Another approach is to create patterns with the modified-paced breathing. This is patterned-paced breathing, useful if you are having a hard time concentrating. Create a pattern with your breaths by blowing softly at regular intervals. For example, use three breaths and then a blow, repeating throughout the contraction.
While slow-paced breathing is the most relaxing, any breathing pattern can be done at any point in labor. Use them flexibly, changing frequently just as you change positions frequently to avoid habituation and to make you comfortable. Combining breathing with counting or imagery involves your brain to an even greater degree and contributes to pain relief.
As your cervix is nearing full dilation, you may feel an urge to push. This is good news as it signals that you're getting closer to birth. At first, the urge to push usually occurs just at the peak of the contraction, then gradually spreads to the whole contraction. If you cannot resist the urge to push, gently begin to push when your body tells you to.
By the time the urge to push extends through the contraction, you'll probably experience renewed optimism. Now you'll be pushing or bearing down with each contraction. For most women, the urge is unmistakable, and your body will make very clear what you're supposed to do. Change positions to encourage the baby's movement through the pelvis. Squatting provides the widest diameter of the pelvis but can be very fatiguing. You can push standing, side lying, semireclining and on all fours.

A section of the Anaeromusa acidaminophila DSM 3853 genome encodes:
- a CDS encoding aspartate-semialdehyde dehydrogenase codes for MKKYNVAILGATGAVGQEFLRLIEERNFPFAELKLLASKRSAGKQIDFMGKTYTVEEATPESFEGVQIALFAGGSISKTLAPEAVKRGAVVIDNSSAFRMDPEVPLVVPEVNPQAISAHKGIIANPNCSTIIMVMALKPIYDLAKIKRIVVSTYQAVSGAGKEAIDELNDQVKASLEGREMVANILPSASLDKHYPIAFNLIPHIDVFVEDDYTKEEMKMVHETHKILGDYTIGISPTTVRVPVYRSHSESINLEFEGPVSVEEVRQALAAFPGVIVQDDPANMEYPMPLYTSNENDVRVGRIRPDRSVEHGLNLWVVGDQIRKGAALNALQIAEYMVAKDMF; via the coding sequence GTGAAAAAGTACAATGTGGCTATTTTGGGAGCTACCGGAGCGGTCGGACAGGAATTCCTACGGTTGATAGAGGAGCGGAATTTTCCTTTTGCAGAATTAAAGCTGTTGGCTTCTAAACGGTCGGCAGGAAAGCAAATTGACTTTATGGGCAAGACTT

Each labor and birth is unique. As you and your partner work together, you will find that certain combinations of activities work best. When you find something that works, repeat it through every contraction for as long as it helps. When a ritual stops being helpful, either modify it or create a new one.
Each contraction brings you closer to meeting your baby. Sing and talk to your baby to maintain the connection you've had during pregnancy.